Even in a technology-driven environment in which communications and telematics can be used to keep track of every detail of a fleet’s operation, more than half of fleet managers still say fuel costs exceed projections and that they’re concerned about fuel theft.
Simply, many trucking and transportation businesses are not taking full advantage of solutions that are proven to be effective and are readily available in the marketplace, says a recent survey and analysis by Software Advice, a company that provides detailed reviews and research on thousands of software applications.
Fuel is a “pain point” for fleets for a number of reasons beyond price volatility, including accounting errors, inefficient route planning, traffic congestion, poor driver behavior (such as hard braking or excessive idling), and theft or fraud, the report explains.
Additionally, fuel hedging contracts “can be a gamble” – and even volume discount programs are complicated.
“The company is supposed to work with a fuel supplier for discounts, and that is not always easy to deal with, which makes a big impact on the overall costs of fuel,” says one of the survey respondents, a fleet manager at a transportation company. “It takes some time to get the cost totaled.”
And the complexity and error rate is multiplied when “a hodgepodge of spreadsheets, basic accounting software and, often, a lot of guesswork” are used to track these costs and to put together a budget.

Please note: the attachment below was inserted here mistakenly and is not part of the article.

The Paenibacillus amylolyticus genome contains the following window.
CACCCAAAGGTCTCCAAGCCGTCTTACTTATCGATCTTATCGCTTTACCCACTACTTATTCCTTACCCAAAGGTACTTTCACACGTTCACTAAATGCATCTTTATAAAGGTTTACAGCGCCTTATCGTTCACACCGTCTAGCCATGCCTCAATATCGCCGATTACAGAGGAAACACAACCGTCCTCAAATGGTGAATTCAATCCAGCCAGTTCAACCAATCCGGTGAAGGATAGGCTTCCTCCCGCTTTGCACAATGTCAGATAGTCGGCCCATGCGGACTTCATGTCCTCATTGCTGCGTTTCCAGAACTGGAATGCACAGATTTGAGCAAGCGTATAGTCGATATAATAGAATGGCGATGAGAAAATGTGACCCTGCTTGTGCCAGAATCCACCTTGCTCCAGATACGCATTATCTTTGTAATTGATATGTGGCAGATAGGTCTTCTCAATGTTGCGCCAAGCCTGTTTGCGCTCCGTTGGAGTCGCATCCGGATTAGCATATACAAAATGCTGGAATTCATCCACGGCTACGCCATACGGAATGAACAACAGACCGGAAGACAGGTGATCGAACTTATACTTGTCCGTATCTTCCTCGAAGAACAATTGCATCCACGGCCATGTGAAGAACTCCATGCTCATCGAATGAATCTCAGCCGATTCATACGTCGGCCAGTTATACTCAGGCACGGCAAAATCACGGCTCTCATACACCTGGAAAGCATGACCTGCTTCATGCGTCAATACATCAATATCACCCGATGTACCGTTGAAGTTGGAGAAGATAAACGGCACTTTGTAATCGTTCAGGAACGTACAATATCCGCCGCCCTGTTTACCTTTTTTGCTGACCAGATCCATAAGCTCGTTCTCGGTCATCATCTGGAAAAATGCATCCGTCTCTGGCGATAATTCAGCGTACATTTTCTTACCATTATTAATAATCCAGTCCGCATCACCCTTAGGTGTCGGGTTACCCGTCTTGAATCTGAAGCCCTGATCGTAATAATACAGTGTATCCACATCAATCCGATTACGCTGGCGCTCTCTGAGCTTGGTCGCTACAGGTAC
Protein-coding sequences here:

Automation not only reduces those errors (and the manpower required for the task) and offers a variety of reporting options, many fleet management systems can be integrated fuel payment services, according Software Advice.
“By optimizing routes and relying on algorithms that can predict fuel efficiency based on load size, traffic patterns and driver behavior—in addition to feeding in the most accurate predictions for future gas prices—this software can significantly narrow the estimated fuel cost range,” the report says.
Likewise, the accounting accuracy of a fleet management system can make up for leaky fuel theft protection procedures.
“It is difficult for us to impose the rules that we have about documenting fuel costs,” says another survey respondent, an accountant at a contracting firm that operates a fleet of heavy construction vehicles.
Fleet management software assists with preventing fuel theft because it is able to provide “incredibly accurate estimates” for how much fuel should be consumed in a given situation, the report notes.
Additionally, the survey asked an open-ended question about the benefits respondents have seen from using fleet management software. (Of the sample, two-thirds reported they used a formal fleet management system.) See the chart at left.